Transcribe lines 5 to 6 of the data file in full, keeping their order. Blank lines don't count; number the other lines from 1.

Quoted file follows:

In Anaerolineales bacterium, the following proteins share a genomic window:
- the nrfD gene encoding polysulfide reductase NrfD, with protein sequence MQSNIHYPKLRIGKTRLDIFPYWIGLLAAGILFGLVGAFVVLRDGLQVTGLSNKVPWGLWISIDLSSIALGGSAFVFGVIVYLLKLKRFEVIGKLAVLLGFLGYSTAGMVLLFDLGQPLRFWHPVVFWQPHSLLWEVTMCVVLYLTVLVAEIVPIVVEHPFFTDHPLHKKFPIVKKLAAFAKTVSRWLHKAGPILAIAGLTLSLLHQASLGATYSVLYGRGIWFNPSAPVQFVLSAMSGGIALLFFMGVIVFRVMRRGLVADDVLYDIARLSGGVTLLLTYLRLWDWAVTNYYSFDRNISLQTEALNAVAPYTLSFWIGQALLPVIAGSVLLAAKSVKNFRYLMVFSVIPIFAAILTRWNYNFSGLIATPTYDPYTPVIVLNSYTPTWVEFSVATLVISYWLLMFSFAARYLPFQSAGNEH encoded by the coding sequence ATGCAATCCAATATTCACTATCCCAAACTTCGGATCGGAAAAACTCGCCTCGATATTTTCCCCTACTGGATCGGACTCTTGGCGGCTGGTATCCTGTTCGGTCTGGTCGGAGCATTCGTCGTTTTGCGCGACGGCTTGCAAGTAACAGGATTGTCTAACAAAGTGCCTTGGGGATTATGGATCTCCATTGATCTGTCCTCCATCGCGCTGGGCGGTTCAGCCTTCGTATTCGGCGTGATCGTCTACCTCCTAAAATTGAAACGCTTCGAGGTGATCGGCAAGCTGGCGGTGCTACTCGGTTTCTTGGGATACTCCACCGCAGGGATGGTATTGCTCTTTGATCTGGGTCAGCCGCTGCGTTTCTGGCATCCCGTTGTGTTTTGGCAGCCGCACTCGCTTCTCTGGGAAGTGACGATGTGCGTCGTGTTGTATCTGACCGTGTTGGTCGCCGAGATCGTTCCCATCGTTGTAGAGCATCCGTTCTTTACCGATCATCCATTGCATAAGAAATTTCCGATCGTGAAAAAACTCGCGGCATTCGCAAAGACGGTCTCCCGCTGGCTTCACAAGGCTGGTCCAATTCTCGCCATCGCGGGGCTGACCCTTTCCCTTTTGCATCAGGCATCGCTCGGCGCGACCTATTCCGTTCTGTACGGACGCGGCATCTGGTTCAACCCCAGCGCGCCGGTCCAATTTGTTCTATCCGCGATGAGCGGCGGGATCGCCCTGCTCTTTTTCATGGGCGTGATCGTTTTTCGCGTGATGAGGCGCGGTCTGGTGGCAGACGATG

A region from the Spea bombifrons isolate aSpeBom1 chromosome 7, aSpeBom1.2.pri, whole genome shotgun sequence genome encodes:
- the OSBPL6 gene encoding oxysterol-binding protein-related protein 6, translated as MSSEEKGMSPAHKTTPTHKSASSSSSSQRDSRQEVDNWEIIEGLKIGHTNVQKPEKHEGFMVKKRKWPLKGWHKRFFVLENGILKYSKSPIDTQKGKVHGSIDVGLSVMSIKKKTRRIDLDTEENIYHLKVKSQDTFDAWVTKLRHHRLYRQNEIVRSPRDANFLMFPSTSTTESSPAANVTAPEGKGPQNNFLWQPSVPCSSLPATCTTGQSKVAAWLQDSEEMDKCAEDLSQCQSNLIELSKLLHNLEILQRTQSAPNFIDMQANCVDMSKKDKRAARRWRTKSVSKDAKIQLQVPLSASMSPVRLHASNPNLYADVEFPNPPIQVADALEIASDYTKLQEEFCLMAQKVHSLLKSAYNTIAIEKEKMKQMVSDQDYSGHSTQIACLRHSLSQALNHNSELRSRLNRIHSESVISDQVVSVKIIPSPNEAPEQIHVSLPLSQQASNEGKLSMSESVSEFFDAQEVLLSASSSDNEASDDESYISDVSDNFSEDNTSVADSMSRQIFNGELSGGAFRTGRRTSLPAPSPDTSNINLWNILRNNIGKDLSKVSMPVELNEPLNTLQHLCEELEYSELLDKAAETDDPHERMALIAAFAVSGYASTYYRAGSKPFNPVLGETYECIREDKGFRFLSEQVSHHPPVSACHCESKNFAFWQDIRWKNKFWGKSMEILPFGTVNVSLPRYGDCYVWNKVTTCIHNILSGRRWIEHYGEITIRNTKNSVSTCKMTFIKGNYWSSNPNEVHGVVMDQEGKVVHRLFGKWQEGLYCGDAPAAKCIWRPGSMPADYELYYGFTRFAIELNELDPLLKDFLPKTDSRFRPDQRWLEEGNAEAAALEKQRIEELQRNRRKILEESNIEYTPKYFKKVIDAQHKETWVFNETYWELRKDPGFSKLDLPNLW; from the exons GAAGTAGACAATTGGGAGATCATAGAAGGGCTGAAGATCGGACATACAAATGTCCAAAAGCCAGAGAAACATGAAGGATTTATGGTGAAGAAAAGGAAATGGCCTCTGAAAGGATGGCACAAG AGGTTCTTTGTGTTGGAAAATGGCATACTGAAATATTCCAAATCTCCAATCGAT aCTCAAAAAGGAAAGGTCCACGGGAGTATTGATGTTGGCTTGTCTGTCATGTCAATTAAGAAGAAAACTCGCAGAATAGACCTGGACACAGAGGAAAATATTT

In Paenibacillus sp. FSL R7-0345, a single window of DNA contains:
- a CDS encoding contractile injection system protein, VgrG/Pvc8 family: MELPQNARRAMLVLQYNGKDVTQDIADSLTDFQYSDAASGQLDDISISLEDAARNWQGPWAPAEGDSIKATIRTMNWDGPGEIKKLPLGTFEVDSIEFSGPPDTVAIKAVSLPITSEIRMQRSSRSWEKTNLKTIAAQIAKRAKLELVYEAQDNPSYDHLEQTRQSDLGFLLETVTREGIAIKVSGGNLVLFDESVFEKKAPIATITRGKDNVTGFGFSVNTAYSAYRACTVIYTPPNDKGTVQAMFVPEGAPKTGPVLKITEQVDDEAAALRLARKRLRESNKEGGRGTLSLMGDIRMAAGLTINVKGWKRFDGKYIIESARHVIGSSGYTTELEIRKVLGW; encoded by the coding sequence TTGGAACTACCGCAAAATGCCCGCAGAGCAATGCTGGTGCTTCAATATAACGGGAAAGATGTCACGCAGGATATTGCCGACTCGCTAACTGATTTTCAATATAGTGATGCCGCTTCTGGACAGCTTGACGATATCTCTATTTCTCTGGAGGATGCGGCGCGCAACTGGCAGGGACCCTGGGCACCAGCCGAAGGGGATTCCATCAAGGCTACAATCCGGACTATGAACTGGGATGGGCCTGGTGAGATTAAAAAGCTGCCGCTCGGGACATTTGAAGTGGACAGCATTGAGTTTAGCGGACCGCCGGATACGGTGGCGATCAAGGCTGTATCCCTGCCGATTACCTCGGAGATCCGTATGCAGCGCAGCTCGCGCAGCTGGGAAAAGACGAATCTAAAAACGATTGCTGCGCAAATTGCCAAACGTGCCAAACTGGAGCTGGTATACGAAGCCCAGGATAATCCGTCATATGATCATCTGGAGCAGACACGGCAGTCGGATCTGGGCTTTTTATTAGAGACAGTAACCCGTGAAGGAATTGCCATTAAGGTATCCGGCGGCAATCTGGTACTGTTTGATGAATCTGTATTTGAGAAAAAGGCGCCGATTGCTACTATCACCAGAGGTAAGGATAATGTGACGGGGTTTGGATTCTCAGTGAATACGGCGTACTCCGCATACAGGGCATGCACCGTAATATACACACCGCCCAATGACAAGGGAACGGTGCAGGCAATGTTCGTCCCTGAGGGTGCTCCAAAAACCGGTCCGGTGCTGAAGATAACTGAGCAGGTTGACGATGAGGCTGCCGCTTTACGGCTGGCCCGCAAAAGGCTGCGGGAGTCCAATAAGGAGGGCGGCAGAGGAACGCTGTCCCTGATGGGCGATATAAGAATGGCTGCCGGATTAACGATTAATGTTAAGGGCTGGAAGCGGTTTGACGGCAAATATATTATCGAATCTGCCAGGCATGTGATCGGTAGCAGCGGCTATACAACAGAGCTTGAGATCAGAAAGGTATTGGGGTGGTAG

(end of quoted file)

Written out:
In Paenibacillus sp. FSL R7-0345, a single window of DNA contains:
- a CDS encoding contractile injection system protein, VgrG/Pvc8 family: MELPQNARRAMLVLQYNGKDVTQDIADSLTDFQYSDAASGQLDDISISLEDAARNWQGPWAPAEGDSIKATIRTMNWDGPGEIKKLPLGTFEVDSIEFSGPPDTVAIKAVSLPITSEIRMQRSSRSWEKTNLKTIAAQIAKRAKLELVYEAQDNPSYDHLEQTRQSDLGFLLETVTREGIAIKVSGGNLVLFDESVFEKKAPIATITRGKDNVTGFGFSVNTAYSAYRACTVIYTPPNDKGTVQAMFVPEGAPKTGPVLKITEQVDDEAAALRLARKRLRESNKEGGRGTLSLMGDIRMAAGLTINVKGWKRFDGKYIIESARHVIGSSGYTTELEIRKVLGW; encoded by the coding sequence TTGGAACTACCGCAAAATGCCCGCAGAGCAATGCTGGTGCTTCAATATAACGGGAAAGATGTCACGCAGGATATTGCCGACTCGCTAACTGATTTTCAATATAGTGATGCCGCTTCTGGACAGCTTGACGATATCTCTATTTCTCTGGAGGATGCGGCGCGCAACTGGCAGGGACCCTGGGCACCAGCCGAAGGGGATTCCATCAAGGCTACAATCCGGACTATGAACTGGGATGGGCCTGGTGAGATTAAAAAGCTGCCGCTCGGGACATTTGAAGTGGACAGCATTGAGTTTAGCGGACCGCCGGATACGGTGGCGATCAAGGCTGTATCCCTGCCGATTACCTCGGAGATCCGTATGCAGCGCAGCTCGCGCAGCTGGGAAAAGACGAATCTAAAAACGATTGCTGCGCAAATTGCCAAACGTGCCAAACTGGAGCTGGTATACGAAGCCCAGGATAATCCGTCATATGATCATCTGGAGCAGACACGGCAGTCGGATCTGGGCTTTTTATTAGAGACAGTAACCCGTGAAGGAATTGCCATTAAGGTATCCGGCGGCAATCTGGTACTGTTTGATGAATCTGTATTTGAGAAAAAGGCGCCGATTGCTACTATCACCAGAGGTAAGGATAATGTGACGGGGTTTGGATTCTCAGTGAATACGGCGTACTCCGCATACAGGGCATGCACCGTAATATACACACCGCCCAATGACAAGGGAACGGTGCAGGCAATGTTCGTCCCTGAGGGTGCTCCAAAAACCGGTCCGGTGCTGAAGATAACTGAGCAGGTTGACGATGAGGCTGCCGCTTTACGGCTGGCCCGCAAAAGGCTGCGGGAGTCCAATAAGGAGGGCGGCAGAGGAACGCTGTCCCTGATGGGCGATATAAGAATGGCTGCCGGATTAACGATTAATGTTAAGGGCTGGAAGCGGTTTGACGGCAAATATATTATCGAATCTGCCAGGCATGTGATCGGTAGCAGCGGCTATACAACAGAGCTTGAGATCAGAAAGGTATTGGGGTGGTAG